GREENVILLE — The Darke County Chamber of Commerce’s annual “Ag Day,” held Friday at Romer’s Catering in Greenville, saw awards given to a radio station and a businessman in honor of their contributions to local agriculture.
Radio station WTGR “The Tiger” 97.5 FM received the Chamber’s Agricultural Advocacy Award, while Karl Keller was the recipient of the Chamber’s Agriculture Achievement Award.
Sam Custer, Ohio State University-Darke County Extension educator, presented the Agricultural Advocacy Award to WTGR. On hand to accept the award for the station was radio personality Alex Mikos.
“This is something I think we’ll be able to treasure and hold onto,” said Mikos. “This means a lot. We greatly appreciate the honor.”
Karl Keller, the other awardee, is owner and operator of Keller Grain & Feed, with locations in Greenville, Brookville, and Pitsburg. The business was founded in 1933 by Karl’s father, Ray.
Christoph Keller, the son of Karl, who was unable to attend while out of state on business, accepted the Agriculture Achievement Award from Chamber Ag Chairwoman Beverly Delk.
“It’s been a real honor to be part of the agricultural community,” he said. “Without all you farmers out here, we wouldn’t be where we are today.”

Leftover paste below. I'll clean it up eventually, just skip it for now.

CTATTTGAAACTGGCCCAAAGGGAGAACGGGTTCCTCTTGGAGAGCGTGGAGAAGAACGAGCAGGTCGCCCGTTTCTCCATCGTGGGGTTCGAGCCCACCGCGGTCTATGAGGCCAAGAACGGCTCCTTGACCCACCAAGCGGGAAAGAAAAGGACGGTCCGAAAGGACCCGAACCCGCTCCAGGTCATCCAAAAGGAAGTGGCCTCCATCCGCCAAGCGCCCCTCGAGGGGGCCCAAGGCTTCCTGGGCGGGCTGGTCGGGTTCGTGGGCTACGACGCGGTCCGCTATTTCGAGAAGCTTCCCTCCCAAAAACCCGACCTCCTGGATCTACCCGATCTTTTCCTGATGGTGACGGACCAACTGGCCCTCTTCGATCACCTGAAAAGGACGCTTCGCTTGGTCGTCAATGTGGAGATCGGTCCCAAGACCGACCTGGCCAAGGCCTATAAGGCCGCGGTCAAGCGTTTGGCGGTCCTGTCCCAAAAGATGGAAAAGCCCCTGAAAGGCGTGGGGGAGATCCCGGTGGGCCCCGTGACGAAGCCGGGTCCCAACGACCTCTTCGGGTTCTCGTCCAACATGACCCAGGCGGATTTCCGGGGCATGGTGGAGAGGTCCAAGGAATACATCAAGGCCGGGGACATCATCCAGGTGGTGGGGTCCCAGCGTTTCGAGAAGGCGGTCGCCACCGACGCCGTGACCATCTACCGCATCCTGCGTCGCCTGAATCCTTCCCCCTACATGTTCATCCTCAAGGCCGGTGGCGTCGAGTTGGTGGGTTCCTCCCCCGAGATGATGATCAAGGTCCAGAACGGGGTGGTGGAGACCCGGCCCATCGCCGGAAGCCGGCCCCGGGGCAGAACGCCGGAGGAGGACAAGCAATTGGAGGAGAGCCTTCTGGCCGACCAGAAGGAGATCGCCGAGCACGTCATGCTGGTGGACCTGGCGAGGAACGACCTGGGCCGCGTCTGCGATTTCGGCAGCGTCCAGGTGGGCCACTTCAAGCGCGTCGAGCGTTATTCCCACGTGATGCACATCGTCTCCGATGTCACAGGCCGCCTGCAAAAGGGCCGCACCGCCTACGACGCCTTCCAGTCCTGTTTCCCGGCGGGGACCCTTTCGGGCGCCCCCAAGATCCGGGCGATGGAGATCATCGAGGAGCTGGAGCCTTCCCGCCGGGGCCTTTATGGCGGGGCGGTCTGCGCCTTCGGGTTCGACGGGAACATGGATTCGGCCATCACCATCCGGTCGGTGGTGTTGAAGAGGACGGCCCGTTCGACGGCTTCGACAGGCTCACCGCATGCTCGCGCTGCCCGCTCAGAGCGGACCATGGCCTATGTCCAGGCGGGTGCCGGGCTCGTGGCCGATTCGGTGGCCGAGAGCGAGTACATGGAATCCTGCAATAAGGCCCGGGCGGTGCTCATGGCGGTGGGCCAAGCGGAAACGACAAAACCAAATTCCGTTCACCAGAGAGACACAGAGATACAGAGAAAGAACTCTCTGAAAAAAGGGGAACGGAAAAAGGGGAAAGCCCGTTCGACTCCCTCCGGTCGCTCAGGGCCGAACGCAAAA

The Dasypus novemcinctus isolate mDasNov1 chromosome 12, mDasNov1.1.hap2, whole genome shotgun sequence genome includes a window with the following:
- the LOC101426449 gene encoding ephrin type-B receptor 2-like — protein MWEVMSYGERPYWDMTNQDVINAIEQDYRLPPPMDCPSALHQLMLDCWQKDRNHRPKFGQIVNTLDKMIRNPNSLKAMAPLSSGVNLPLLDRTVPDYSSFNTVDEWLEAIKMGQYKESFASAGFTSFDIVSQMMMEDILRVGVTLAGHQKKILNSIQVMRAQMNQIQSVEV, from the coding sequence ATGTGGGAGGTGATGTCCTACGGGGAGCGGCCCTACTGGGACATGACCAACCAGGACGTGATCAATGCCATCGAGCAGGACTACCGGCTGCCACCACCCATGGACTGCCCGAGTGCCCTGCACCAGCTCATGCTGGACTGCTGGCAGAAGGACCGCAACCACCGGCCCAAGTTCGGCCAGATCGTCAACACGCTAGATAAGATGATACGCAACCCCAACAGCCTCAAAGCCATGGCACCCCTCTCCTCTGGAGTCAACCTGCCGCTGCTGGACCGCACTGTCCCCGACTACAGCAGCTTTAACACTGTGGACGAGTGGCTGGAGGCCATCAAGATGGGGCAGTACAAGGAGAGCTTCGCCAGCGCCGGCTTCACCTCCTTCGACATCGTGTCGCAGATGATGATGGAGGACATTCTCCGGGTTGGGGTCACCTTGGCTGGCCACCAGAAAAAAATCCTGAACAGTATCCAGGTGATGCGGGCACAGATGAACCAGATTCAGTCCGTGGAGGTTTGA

WTGR and Keller also received commendations from representatives on hand from the offices of the Ohio Governor and Lieutenant Governor, the Ohio Secretary of State, the Ohio Treasurer, and U.S. Representative Warren Davidson.
After the award presentations, Dr. Aaron Wilson, a senior research associate at the Ohio State University’s Byrd Polar and Climate Research Center, spoke to the audience about “Climate Extremes and the Effects on Agriculture.”
Wilson explained the difference between climate and weather, showed a number of charts and graphics showing long-terms climate trends, and how a warming trend studied by scientists is anticipated to cause stress on livestock and crops in Ohio and the Midwest in the future.
“We’re looking at a change in temperature of about four to five degrees around 2071, and overall that means we’re going to have a much longer frost-free season,” he said. “If we look at the average precipitation, the trends are pretty clear that we’re going to see three to five inches more rain per year by 2070, 2071.”
Approximately 275 people attended this year’s event. The event sponsor for the gathering was Crop Production Services of Ansonia and Greenville.
For more information on Darke County Chamber of Commerce happenings, visit the Chamber’s website at www.darkecountyohio.com.
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